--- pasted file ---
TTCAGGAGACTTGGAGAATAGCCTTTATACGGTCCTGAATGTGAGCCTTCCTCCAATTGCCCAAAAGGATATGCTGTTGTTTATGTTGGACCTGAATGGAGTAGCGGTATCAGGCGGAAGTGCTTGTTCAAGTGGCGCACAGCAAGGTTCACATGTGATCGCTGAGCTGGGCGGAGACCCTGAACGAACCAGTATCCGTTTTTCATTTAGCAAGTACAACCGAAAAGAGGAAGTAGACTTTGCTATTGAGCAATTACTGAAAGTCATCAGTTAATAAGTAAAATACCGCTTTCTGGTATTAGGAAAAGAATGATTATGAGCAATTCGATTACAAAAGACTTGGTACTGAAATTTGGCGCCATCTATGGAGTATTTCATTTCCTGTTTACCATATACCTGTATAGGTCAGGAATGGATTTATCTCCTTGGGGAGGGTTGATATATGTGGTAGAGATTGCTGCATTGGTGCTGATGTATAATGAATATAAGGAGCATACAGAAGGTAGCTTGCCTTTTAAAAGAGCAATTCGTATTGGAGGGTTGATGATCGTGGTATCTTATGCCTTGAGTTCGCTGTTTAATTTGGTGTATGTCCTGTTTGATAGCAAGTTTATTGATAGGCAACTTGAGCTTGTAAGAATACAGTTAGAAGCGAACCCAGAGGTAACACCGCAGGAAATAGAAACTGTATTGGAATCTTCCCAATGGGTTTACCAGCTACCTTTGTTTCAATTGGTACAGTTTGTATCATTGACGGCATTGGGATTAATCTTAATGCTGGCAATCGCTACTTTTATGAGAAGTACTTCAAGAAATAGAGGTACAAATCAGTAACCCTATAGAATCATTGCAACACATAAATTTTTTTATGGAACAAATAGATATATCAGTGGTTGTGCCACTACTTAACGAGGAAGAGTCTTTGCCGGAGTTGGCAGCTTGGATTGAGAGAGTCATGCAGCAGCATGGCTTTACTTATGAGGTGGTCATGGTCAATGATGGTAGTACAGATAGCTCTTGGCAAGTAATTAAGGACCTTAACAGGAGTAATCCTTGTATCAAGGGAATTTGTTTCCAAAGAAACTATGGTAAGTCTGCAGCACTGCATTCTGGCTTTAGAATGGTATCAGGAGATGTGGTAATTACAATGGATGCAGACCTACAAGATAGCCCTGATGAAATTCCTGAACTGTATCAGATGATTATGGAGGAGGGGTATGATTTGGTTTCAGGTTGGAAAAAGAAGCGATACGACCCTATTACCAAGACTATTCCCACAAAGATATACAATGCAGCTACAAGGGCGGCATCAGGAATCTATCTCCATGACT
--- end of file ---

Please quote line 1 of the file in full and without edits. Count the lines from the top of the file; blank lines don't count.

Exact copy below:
TTCAGGAGACTTGGAGAATAGCCTTTATACGGTCCTGAATGTGAGCCTTCCTCCAATTGCCCAAAAGGATATGCTGTTGTTTATGTTGGACCTGAATGGAGTAGCGGTATCAGGCGGAAGTGCTTGTTCAAGTGGCGCACAGCAAGGTTCACATGTGATCGCTGAGCTGGGCGGAGACCCTGAACGAACCAGTATCCGTTTTTCATTTAGCAAGTACAACCGAAAAGAGGAAGTAGACTTTGCTATTGAGCAATTACTGAAAGTCATCAGTTAATAAGTAAAATACCGCTTTCTGGTATTAGGAAAAGAATGATTATGAGCAATTCGATTACAAAAGACTTGGTACTGAAATTTGGCGCCATCTATGGAGTATTTCATTTCCTGTTTACCATATACCTGTATAGGTCAGGAATGGATTTATCTCCTTGGGGAGGGTTGATATATGTGGTAGAGATTGCTGCATTGGTGCTGATGTATAATGAATATAAGGAGCATACAGAAGGTAGCTTGCCTTTTAAAAGAGCAATTCGTATTGGAGGGTTGATGATCGTGGTATCTTATGCCTTGAGTTCGCTGTTTAATTTGGTGTATGTCCTGTTTGATAGCAAGTTTATTGATAGGCAACTTGAGCTTGTAAGAATACAGTTAGAAGCGAACCCAGAGGTAACACCGCAGGAAATAGAAACTGTATTGGAATCTTCCCAATGGGTTTACCAGCTACCTTTGTTTCAATTGGTACAGTTTGTATCATTGACGGCATTGGGATTAATCTTAATGCTGGCAATCGCTACTTTTATGAGAAGTACTTCAAGAAATAGAGGTACAAATCAGTAACCCTATAGAATCATTGCAACACATAAATTTTTTTATGGAACAAATAGATATATCAGTGGTTGTGCCACTACTTAACGAGGAAGAGTCTTTGCCGGAGTTGGCAGCTTGGATTGAGAGAGTCATGCAGCAGCATGGCTTTACTTATGAGGTGGTCATGGTCAATGATGGTAGTACAGATAGCTCTTGGCAAGTAATTAAGGACCTTAACAGGAGTAATCCTTGTATCAAGGGAATTTGTTTCCAAAGAAACTATGGTAAGTCTGCAGCACTGCATTCTGGCTTTAGAATGGTATCAGGAGATGTGGTAATTACAATGGATGCAGACCTACAAGATAGCCCTGATGAAATTCCTGAACTGTATCAGATGATTATGGAGGAGGGGTATGATTTGGTTTCAGGTTGGAAAAAGAAGCGATACGACCCTATTACCAAGACTATTCCCACAAAGATATACAATGCAGCTACAAGGGCGGCATCAGGAATCTATCTCCATGACT